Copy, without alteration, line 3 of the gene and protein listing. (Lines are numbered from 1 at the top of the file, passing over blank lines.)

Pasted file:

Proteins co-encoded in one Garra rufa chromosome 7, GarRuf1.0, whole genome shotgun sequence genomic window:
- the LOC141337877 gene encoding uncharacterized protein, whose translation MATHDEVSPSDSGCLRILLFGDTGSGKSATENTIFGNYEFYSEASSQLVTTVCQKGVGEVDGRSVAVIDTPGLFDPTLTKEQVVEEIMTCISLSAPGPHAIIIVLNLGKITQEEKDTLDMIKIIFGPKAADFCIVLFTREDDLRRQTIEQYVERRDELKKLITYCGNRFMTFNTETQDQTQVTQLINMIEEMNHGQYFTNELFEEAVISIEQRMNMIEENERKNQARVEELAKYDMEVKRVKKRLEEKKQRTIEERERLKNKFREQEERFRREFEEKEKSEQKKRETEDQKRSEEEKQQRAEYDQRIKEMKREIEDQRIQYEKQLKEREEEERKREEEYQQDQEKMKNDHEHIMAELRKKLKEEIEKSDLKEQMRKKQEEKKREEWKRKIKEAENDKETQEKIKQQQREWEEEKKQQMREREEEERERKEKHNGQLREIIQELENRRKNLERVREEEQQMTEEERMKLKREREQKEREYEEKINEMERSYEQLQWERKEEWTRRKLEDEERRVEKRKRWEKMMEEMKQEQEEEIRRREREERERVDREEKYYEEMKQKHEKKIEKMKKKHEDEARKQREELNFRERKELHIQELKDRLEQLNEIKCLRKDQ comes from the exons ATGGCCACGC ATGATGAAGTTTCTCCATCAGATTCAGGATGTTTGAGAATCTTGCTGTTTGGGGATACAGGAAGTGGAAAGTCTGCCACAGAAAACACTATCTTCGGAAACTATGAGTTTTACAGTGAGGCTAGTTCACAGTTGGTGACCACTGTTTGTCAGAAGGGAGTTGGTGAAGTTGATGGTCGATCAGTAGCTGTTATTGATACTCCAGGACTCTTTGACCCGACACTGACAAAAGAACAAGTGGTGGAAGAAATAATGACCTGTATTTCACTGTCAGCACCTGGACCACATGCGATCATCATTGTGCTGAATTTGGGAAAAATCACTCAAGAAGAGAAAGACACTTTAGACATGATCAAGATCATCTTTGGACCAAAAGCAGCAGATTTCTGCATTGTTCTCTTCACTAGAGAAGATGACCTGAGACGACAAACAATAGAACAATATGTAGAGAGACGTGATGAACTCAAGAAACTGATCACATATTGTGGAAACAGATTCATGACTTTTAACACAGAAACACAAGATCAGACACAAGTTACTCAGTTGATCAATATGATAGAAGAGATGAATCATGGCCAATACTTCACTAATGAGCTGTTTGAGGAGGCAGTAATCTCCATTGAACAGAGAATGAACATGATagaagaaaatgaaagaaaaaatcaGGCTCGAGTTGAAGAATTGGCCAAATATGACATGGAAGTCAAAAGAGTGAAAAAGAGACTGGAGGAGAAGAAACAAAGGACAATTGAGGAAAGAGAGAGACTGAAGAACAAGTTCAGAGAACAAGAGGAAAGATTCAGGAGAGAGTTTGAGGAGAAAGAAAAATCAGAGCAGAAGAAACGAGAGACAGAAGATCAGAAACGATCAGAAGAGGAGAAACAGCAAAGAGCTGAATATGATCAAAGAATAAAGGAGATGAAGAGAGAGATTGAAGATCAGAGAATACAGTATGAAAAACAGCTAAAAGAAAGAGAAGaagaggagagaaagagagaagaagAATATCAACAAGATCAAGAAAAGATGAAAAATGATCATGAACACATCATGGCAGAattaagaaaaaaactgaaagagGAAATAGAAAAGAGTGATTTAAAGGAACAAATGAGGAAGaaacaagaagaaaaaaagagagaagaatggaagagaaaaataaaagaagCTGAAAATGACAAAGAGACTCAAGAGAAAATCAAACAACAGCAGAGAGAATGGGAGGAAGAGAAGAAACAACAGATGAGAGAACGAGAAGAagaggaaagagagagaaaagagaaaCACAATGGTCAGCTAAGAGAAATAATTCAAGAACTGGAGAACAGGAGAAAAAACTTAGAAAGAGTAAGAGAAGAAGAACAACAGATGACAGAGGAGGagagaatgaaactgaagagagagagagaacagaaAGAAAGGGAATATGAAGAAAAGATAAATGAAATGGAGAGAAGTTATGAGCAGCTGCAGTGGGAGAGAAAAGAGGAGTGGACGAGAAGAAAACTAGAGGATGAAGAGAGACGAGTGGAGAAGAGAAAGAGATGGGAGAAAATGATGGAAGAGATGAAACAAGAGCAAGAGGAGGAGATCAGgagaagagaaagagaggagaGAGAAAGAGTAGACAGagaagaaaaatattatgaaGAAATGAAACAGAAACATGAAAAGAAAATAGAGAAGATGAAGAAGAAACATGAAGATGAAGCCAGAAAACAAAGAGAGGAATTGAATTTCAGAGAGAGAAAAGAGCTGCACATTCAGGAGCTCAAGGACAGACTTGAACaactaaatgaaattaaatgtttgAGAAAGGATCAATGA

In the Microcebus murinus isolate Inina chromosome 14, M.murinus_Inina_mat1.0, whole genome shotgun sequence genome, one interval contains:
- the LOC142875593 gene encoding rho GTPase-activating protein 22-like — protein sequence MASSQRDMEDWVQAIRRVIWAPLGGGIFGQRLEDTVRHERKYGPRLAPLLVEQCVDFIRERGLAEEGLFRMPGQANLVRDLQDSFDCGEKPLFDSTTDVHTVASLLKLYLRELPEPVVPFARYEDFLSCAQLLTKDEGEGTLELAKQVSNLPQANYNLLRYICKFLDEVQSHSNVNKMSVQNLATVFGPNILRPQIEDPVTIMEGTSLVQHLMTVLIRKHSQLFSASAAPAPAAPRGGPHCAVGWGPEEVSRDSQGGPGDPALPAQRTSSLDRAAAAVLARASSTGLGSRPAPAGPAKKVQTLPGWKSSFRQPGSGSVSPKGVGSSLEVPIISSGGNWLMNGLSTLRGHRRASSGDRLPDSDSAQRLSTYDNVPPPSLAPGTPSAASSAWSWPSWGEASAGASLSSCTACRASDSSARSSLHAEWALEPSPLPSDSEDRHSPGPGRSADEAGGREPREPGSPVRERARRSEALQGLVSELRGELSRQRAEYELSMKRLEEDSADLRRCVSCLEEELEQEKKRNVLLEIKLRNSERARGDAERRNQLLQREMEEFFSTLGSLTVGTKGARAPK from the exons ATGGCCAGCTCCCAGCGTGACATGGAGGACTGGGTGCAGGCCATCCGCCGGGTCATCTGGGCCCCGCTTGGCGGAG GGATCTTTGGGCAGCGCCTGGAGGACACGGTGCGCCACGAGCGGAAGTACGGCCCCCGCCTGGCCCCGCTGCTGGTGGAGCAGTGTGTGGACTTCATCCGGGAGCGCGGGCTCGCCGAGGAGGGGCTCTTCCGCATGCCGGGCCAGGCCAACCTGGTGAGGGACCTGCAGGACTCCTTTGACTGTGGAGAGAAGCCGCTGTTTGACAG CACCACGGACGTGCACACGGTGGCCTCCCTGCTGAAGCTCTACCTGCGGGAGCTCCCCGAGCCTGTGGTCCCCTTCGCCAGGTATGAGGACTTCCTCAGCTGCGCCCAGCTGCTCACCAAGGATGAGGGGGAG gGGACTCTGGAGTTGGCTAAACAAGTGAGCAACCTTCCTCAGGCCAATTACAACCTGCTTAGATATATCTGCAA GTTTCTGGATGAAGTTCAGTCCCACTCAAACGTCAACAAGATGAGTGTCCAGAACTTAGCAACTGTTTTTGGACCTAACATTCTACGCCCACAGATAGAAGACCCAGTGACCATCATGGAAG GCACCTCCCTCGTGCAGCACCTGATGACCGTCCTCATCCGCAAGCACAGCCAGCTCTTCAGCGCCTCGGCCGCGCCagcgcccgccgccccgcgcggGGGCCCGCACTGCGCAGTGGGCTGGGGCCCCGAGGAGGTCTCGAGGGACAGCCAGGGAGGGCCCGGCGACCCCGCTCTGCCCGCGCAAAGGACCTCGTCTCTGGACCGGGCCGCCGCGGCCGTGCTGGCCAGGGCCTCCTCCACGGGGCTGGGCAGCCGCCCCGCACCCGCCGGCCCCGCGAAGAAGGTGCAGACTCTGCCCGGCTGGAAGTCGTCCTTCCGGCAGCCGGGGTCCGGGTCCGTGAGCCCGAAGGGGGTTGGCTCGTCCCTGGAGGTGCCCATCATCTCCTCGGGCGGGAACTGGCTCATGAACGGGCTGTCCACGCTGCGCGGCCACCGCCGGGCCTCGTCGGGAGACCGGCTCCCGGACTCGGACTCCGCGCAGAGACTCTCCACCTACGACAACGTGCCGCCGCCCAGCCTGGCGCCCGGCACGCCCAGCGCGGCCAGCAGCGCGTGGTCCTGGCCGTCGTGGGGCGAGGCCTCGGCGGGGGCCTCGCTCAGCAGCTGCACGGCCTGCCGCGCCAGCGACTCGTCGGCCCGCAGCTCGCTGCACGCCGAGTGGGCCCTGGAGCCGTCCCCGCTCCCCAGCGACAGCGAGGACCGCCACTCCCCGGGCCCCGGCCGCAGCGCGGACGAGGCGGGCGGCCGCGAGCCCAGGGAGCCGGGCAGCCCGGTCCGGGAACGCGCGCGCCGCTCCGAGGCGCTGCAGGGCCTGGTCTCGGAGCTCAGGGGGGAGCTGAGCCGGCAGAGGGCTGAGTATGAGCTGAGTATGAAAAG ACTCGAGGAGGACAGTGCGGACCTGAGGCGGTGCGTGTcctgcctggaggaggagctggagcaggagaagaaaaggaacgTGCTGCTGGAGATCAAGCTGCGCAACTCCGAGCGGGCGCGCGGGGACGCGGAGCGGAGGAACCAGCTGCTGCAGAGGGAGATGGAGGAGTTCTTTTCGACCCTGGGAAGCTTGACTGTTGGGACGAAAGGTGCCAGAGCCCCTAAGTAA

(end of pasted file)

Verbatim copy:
In the Microcebus murinus isolate Inina chromosome 14, M.murinus_Inina_mat1.0, whole genome shotgun sequence genome, one interval contains: